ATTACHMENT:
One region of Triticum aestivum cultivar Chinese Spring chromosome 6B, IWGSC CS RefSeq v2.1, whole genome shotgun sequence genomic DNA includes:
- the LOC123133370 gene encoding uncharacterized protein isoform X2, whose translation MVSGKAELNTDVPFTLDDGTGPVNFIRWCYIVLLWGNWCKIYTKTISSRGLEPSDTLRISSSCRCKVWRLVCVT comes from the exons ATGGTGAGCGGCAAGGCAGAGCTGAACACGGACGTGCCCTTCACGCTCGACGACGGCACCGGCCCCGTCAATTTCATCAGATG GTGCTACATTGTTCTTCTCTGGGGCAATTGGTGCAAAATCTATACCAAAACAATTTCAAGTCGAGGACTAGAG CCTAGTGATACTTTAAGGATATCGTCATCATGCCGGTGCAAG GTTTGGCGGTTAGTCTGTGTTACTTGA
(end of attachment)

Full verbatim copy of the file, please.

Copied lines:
One region of Triticum aestivum cultivar Chinese Spring chromosome 6B, IWGSC CS RefSeq v2.1, whole genome shotgun sequence genomic DNA includes:
- the LOC123133370 gene encoding uncharacterized protein isoform X2, whose translation MVSGKAELNTDVPFTLDDGTGPVNFIRWCYIVLLWGNWCKIYTKTISSRGLEPSDTLRISSSCRCKVWRLVCVT comes from the exons ATGGTGAGCGGCAAGGCAGAGCTGAACACGGACGTGCCCTTCACGCTCGACGACGGCACCGGCCCCGTCAATTTCATCAGATG GTGCTACATTGTTCTTCTCTGGGGCAATTGGTGCAAAATCTATACCAAAACAATTTCAAGTCGAGGACTAGAG CCTAGTGATACTTTAAGGATATCGTCATCATGCCGGTGCAAG GTTTGGCGGTTAGTCTGTGTTACTTGA